“I am surrounded by interesting and beautiful people in my life and my work. Their ideas, good will, kindness and generosity inspire me every day.”

Brea Starmer, founder of Lions+Tigers

Brea Starmer. (Photo courtesy of Brea Starmer)

“For my 16th birthday, my dad bought me a 6-pack of Tony Robbins CDs, so I suppose I started there. In college, I loved to learn about how PNW leaders built their careers and their companies so I’d watch documentaries or read biographies on folks like Bill Gates or Howard Schultz. As I’ve gotten older, however, I realize now that my early inspiration truly did come from my parents, as it does for most.

“I actually remember as a young girl going to my mom’s office with her and I’d sleep under her desk as she worked late. I didn’t mind, I loved watching her in her element while I colored and would sneak into the president’s corner office to spin in his chair, dreaming.

“And now, I draw so much energy from the folks who choose to work with Lions+Tigers. I’m just in awe of their work, their energy and what they bring to our community. It makes everything so fulfilling.”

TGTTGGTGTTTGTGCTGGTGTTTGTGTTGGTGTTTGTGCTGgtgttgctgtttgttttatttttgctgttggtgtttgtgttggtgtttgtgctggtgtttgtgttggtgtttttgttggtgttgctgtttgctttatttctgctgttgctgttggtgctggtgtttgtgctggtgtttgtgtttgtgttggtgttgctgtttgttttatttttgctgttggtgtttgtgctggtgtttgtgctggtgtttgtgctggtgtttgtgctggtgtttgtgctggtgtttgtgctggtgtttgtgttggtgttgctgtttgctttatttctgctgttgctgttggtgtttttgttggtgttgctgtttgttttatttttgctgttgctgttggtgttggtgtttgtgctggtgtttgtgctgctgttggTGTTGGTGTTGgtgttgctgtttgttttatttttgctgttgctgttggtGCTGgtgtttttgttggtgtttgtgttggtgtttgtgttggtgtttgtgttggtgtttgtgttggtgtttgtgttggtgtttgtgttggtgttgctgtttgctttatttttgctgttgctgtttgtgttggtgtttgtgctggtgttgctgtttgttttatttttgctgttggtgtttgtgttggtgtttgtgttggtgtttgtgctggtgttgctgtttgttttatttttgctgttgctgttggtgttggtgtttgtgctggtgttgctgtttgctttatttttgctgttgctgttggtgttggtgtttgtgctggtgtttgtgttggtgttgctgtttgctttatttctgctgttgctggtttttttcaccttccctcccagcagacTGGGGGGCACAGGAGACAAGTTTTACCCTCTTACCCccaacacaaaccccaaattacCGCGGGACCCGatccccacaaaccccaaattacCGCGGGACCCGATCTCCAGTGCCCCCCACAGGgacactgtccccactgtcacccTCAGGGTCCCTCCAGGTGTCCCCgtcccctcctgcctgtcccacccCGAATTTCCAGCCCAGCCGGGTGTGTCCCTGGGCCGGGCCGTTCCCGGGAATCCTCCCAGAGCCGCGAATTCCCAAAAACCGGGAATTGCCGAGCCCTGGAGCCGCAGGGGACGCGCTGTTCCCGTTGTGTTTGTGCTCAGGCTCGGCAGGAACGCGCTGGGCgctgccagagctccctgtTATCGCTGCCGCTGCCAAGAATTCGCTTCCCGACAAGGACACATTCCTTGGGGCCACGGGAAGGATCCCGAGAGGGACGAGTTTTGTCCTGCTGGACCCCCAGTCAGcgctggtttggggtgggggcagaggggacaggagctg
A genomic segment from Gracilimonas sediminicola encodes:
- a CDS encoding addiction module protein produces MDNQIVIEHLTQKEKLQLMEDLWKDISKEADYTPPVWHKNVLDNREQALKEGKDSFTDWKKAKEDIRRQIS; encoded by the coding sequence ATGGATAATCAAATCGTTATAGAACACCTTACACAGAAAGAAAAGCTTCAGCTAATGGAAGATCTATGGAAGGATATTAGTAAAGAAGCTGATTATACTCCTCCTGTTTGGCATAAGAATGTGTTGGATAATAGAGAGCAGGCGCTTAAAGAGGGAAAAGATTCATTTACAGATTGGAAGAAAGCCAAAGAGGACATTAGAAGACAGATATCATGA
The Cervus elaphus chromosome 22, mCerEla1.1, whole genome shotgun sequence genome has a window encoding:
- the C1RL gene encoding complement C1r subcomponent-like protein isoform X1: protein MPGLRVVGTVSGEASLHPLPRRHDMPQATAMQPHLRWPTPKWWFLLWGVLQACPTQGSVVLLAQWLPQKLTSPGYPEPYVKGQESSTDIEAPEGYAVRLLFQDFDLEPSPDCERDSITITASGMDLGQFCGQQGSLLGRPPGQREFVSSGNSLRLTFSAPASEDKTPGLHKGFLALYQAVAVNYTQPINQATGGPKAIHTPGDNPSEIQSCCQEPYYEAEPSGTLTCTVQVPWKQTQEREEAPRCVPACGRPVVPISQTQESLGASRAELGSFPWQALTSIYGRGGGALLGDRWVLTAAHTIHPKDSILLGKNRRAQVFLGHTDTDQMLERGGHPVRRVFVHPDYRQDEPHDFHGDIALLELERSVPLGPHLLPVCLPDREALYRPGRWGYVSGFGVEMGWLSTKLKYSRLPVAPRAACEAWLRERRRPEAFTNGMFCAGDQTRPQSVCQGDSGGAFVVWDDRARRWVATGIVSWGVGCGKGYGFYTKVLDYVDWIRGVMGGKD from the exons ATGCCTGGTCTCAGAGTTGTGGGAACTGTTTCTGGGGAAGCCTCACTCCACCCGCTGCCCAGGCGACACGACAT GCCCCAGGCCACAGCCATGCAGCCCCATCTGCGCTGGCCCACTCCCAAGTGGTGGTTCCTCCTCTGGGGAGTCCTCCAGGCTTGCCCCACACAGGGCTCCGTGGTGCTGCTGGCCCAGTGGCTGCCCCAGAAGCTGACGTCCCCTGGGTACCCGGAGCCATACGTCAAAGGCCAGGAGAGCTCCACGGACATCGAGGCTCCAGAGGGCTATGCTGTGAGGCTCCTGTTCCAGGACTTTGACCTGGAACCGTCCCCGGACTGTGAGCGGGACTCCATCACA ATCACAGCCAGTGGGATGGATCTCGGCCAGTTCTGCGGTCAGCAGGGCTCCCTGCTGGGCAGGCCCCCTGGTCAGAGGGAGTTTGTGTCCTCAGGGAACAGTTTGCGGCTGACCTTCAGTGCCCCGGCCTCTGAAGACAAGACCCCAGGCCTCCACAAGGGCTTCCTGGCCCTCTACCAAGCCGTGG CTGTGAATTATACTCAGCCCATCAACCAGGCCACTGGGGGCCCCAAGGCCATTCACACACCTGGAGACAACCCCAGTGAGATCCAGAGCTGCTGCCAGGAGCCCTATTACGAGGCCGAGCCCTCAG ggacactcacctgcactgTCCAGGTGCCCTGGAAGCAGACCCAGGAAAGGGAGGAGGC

Andrew Steen, constellation operations engineer at BlackSky

Andrew Steen says cheers to a career in aerospace. (Photo courtesy of Andrew Steen)

“Helping to develop technologies that will either take advantage of resources off-planet and therefore give Earth some relief, or that will help us treat our planet better is my vocation.

“There are a lot of people on Earth, and we along with all the trillions of organisms with which we coexist are beginning to give our biosphere some significant growing pains. If we want to exist for another thousand (let alone another hundred) years we need to look outward for resources, space (no pun intended), and knowledge.